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44 Cards in this Set

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  • Back
How much does intrapleural pressure fluctuate during normal breathing?
+/- 2
What happens to CO when you inhale? Why?
It increases - because you've decreased intrapleural pressure (made it more neg) and made it easier for the heart to pump.
What happens to CO when you exhale? Why?
It decreases - because you've increased intrapleural pressure (made it more pos) and now the right atrium needs more pressure to be able to fill.
What is cardiac tamponade?
Increased pericardial pressure
How does cardiac tamponade affect the CO curve?
It shifts it to the right - CO is decreased
How is the right shift in CO curve due to cardiac tamponade different from that in exhalation?
It is more exaggerated at the top - because the external tamponade pressure rises to higher values as the chambers of the heart fill during high CO.
What does opening the chest cavity do to cardiac output initially? Why?
Decreases CO from 5 to 2.5 - because of the increase in RAP needed to allow right atrial filling.
But max permissive ability is the same.
What happens to CO after opening the chest after time?
The baroreceptors detect falling MAP, respond by increasing TPR to get CO back up to normal (Psf goes up to about 9).
What changes are seen in the CO curve as a result of the baroreceptor response? (2)
1. Psf = 9 via vasoconstriction
2. CO curve is hypereffective (max perm ability ~18) and so CO is now 4
What is the price you pay for the increased CO as a result of compensation for opening the chest cavity?
Increased right atrial pressure - CO is almost normal (4) but RAP remains about 3.5
What is the most threatening type of cardiac tamponade?
Trauma induced hemorrhage
What effect does Cardiac Tamponade have on transmural pressure?
It decreases transmural pressure.
Why does transmural pressure decrease as you increase pressure outside the heart?
Because normally there is NEGATIVE pressure outside the heart. As that increases (ie pericardial fluid) the gradient decreases.
What is the initial compensation for cardiac tamponade?
Sympathetic stimulation
How does cardiac tamponade effect blood circulation?
Blood will be shifted to the peripheral circulation because of the loss (hemorrhage) into the pericardial cavity.
What does the blood shift to periphery do to the CO curve?
Shifts it to the right b/c of the increased Psf.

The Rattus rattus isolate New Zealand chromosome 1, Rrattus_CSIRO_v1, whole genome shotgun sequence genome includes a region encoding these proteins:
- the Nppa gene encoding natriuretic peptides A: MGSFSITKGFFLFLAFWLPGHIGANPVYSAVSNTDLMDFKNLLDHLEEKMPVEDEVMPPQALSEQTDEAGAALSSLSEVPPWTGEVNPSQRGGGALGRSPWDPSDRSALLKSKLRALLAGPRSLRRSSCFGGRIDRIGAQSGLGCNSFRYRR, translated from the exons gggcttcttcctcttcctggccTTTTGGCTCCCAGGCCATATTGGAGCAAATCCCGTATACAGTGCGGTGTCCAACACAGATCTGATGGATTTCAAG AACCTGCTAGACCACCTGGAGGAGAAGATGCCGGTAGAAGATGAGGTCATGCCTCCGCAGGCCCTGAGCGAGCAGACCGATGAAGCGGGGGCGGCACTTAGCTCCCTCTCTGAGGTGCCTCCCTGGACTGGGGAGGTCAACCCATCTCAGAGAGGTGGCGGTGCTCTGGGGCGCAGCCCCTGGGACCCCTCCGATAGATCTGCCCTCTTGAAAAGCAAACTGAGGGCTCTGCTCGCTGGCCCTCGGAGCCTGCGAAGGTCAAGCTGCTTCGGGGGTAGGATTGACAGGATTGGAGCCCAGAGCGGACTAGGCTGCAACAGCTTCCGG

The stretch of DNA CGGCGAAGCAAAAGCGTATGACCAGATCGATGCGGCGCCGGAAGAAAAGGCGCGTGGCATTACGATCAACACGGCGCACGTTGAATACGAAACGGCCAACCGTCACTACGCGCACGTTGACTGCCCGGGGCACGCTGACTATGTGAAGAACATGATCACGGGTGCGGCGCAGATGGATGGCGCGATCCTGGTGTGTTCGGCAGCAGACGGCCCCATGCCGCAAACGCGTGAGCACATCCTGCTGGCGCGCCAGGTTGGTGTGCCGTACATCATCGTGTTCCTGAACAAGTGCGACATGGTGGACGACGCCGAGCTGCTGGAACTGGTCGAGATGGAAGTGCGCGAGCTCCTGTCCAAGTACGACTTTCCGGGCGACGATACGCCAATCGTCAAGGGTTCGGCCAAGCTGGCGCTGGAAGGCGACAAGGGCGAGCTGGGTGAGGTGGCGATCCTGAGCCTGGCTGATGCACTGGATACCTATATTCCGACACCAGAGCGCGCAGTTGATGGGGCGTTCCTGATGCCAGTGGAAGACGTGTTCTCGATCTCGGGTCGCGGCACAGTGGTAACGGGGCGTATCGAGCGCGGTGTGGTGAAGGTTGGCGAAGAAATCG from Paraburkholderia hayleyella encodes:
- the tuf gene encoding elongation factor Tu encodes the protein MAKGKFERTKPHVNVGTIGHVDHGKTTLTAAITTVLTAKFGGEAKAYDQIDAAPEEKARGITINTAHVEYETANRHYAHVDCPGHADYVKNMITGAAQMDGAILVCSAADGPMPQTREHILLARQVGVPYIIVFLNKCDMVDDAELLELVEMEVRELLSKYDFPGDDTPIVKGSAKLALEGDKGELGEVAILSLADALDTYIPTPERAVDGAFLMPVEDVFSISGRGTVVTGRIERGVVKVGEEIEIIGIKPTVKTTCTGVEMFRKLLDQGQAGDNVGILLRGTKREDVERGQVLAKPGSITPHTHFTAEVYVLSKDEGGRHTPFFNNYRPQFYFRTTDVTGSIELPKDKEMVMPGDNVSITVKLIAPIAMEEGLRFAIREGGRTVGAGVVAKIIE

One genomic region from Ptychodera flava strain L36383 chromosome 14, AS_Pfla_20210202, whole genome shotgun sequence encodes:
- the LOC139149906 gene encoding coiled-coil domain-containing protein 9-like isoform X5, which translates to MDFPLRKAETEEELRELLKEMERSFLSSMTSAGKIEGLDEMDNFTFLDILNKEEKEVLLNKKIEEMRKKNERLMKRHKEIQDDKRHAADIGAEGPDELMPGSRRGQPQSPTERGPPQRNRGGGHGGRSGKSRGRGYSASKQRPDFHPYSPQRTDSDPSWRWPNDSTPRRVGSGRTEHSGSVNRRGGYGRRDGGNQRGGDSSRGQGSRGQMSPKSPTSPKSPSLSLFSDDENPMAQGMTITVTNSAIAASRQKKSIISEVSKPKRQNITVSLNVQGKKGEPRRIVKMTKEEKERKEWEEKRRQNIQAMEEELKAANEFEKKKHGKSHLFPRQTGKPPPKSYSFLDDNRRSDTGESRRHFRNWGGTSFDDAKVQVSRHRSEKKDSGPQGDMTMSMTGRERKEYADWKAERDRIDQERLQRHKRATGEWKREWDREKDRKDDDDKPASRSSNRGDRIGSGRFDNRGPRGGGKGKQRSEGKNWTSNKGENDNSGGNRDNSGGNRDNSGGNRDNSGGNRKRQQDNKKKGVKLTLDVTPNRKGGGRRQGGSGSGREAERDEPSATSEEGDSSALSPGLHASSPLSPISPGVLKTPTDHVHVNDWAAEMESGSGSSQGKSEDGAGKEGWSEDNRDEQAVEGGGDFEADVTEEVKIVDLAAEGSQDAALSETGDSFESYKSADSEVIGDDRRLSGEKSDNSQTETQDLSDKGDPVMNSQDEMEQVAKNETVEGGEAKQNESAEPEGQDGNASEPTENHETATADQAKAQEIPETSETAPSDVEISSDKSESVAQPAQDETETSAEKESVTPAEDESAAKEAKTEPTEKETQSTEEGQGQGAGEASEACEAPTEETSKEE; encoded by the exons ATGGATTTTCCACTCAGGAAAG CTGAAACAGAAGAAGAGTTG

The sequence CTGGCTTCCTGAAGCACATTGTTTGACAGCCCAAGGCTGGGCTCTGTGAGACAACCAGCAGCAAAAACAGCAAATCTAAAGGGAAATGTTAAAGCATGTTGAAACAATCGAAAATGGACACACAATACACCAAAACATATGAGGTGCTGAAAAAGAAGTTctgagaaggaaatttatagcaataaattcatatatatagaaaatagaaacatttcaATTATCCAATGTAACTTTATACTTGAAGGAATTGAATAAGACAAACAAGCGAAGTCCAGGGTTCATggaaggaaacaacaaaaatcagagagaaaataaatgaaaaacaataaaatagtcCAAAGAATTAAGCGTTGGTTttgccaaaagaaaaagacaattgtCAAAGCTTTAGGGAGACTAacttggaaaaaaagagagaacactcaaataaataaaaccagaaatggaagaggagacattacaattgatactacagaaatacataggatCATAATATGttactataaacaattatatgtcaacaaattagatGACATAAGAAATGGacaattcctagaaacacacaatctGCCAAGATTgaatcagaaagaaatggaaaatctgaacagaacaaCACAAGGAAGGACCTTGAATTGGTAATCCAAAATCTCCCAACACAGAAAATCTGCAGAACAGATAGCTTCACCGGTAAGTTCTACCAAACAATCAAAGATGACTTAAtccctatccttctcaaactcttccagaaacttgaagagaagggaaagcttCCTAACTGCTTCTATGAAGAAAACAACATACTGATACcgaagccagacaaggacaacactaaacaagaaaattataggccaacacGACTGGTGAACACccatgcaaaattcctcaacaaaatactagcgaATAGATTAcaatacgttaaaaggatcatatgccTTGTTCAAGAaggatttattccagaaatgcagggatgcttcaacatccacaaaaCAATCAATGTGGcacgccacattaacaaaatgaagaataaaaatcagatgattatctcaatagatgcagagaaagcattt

What does the symp stimulation do for the CO curve?
Not much; CO is not returned all the way to normal and remains depressed.
What does the cardiac tamponade curve look like in contrast to all the other curves?
CURVED - not squarish.
Does increasing sympathetic output to the heart ALONE have much of an effect on cardiac output?
why not?
Because if you don't have an increased venous return the CO curve is limited to the plateau of the VR curve - 6 L/min
What is the effect on cardiac output when you stimulate only the peripheral circulation with SNS output, not the heart?
Much more marked than the heart alone; CO goes up to almost 10 L/min as Psf increases.
So what are the 2 main effects of increasing sympathetic output?
1. Makes the heart a stronger pump
2. Increases Psf b/c of periphal vessel contraction.
How much does maximal sympathetic stimulation increase Psf? CO?
Psf = up to 17 mm Hg
CO = up to 11 L/min
What happens to the venous return curve as max sympathetic outflow increases Psf?
The curve becomes much more shallow - due to INCREASED RVR
What happens to the CO curve with maximal sympathetic stim?
Max permissive pumping ability is increased by 100% to about 25 L/min
What does total spinal anesthesia do to the CO/VR curve?
VR: decreased Psf to 4mmHg
CO: decreased max permissive pumping to about 10 (80% of normal)
Why does total spinal anesthesia make the heart such a poor pump?
Because it knocks out sympathetic output so there is no vasotone of the vessels.
In general what does AV fistula do?
What is the major change that occurs in AV fistula, curve-wise?
The VR becomes markedly steeper due to decreased RVR
What is the initial effect on MAP when the AV shut is opened?
MAP falls - due to decreased TPR
What happens as the baroreceptors respond and symp outflow restores MAP to normal?
The heart becomes more and more effective and CO increases.
Why does the heart pumping continue to increase in effectiveness?
Because Psf continues to increase and heart contractility continues to increase with SNS outflow.
What is the longterm effect of AV fistula, after a few weeks?
Kidneys kick in to increase blood volume in response to the decreased MAP and SNS stimulation. Prolonged workload on the heart hypertrophies.
What are the final results of the CO/VR curve for av fistula?
RAP = 6
CO = 20L/min
What does myocardial infarct do to the CO curve in general?
Shifts it to the right.
What is the initial effect of MI on the curve?
-Dramatically decreased max permissive ability
-RAP shifted to +4 mm Hg
What happens in response to the decreased CO from MI?
-Low MAP responded to by baroreceptors
-Cardiac function improves a little
-VR shows increased Psf
What is the most important compensation for MI in the longterm?
Renal-Blood volume regulation
What does Renal-blood volume regulation do for the curve?
Makes it more effective by increasing Psf.
What is the price you pay for the increased CO in compensated MI?
Increased RAP
What physiological changes occur in circulation during very strenuous exercise?
-Increased SNS outflow
What are the 2 reasons for increased VR during strenuous exercise?
1. Global vasoconstriction of splanchnic/renal bloodflow increases Psf
2. Vasodilation in active muscles reduces RVR
What are the 2 reasons for the hypereffective CO curve seen in strenuous exercise?
1. Increased contractility
2. Increased heartrate
How does strenuous exercise affect RAP?
Hardly at all - it often goes down in fact.